LONDON: European car sales rose 5.7 percent in March, industry data showed on Friday, helped by discounts and other incentives, although sales for Volkswagen’s core brand continued to fall in the wake of the emissions scandal.
Nearly every European country recorded growth last month, even though there were fewer trading days than last year when the Easter holiday fell in April, the data from the European auto industry association (ACEA) showed.
Italy recorded the strongest rise of any major market with demand rising 17.4 percent followed by France where sales increased 7.5 percent, but sales dipped marginally in Germany, Europe’s biggest car market, and fell 0.7 percent in Spain.
Sales within the European Union have now risen for 31 consecutive months, hitting levels close to those recorded in 2007, shortly before the economic crisis began to hit the car industry, ACEA said.
The low oil price and cheap credit helped underpin demand across Europe, PWC said.
Discounts and other incentives remained at “high levels, the highest in the past five years,” said JP Morgan analyst Jose Asumendi said.
Overall, registrations in Europe rose to 1.745 million cars from 1.652 a year earlier, according to data for the European Union (EU) and the European Free Trade Association (EFTA).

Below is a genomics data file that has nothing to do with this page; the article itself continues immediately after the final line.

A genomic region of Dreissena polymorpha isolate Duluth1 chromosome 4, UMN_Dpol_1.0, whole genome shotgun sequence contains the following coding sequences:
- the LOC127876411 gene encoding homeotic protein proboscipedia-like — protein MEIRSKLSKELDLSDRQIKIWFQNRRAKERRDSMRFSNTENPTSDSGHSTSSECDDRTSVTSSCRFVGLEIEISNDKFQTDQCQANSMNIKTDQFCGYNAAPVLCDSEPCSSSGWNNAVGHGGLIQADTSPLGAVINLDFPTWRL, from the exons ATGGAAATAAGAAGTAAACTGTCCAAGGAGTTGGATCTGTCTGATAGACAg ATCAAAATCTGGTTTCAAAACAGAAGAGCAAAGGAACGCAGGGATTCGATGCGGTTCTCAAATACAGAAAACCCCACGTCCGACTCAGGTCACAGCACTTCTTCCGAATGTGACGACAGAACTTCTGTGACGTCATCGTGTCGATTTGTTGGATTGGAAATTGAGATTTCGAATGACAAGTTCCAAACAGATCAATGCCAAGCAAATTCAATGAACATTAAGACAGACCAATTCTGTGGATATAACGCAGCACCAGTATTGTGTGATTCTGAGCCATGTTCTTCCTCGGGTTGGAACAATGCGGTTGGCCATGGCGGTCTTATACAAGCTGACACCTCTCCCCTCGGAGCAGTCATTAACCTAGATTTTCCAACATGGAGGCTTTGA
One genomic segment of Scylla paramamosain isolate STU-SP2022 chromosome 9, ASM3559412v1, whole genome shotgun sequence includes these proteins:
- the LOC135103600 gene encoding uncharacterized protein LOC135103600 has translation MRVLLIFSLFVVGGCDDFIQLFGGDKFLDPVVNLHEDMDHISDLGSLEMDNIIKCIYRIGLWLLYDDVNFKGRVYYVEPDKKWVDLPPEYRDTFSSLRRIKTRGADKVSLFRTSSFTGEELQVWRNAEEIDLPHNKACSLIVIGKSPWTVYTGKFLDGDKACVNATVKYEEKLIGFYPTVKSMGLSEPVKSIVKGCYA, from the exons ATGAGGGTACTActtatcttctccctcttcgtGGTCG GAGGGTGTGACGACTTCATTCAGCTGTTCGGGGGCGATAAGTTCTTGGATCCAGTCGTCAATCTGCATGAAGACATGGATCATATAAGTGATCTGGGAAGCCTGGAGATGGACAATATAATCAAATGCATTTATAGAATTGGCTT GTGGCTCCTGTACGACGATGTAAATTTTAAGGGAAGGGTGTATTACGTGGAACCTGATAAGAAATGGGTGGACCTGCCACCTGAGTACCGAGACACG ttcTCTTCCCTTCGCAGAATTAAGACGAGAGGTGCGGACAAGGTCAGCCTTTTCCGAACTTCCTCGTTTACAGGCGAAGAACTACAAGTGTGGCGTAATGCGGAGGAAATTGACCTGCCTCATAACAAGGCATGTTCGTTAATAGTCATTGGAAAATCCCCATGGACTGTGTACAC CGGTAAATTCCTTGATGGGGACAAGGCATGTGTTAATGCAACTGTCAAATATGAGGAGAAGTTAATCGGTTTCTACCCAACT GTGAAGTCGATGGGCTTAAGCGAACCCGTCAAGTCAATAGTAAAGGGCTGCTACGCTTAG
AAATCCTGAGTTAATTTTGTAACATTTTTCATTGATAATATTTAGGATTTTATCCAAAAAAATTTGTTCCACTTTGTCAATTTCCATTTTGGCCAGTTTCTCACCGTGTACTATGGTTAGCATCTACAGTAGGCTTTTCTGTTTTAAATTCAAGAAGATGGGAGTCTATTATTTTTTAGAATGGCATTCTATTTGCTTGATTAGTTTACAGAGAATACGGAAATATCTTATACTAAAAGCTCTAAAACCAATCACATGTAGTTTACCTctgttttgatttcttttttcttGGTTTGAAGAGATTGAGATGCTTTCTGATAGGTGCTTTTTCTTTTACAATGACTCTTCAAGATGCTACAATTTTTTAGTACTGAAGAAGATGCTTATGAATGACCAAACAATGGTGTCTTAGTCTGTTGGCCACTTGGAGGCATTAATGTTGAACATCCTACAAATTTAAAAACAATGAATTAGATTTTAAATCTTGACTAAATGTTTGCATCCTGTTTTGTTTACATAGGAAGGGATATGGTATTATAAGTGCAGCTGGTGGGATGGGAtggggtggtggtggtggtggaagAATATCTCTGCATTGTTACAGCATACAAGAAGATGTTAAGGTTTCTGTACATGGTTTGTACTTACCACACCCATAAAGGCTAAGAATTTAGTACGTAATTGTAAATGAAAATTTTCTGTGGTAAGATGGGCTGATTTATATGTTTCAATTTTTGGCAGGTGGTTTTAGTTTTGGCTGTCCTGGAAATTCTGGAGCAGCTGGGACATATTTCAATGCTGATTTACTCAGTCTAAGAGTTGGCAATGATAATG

In these markets, sales of VW brand cars, which exclude the Audi and Porsche brands, fell 1.6 percent in March, according to ACEA, despite the brand recording its best performance in Britain, Europe’s second-largest car market, since September.
By contrast, VW’s mass-market brand rivals Peugeot , Ford and General Motors’ Opel/Vauxhall all grew, with sales up 2 percent, 0.6 percent and 6.4 percent respectively.
In the first three months of the year, registrations in EU and EFTA markets increased 8.1 percent to 3.932 million vehicles compared to the same period in 2015, boosted by a 28 percent rise in demand in Ireland, a 26 percent jump in Portugal.
Analysts at JATO Dynamics said sales of sports utility vehicles in Europe’s top five markets by sales jumped 22 percent in March.
Copyright Reuters, 2016
Courtesy : BRecorder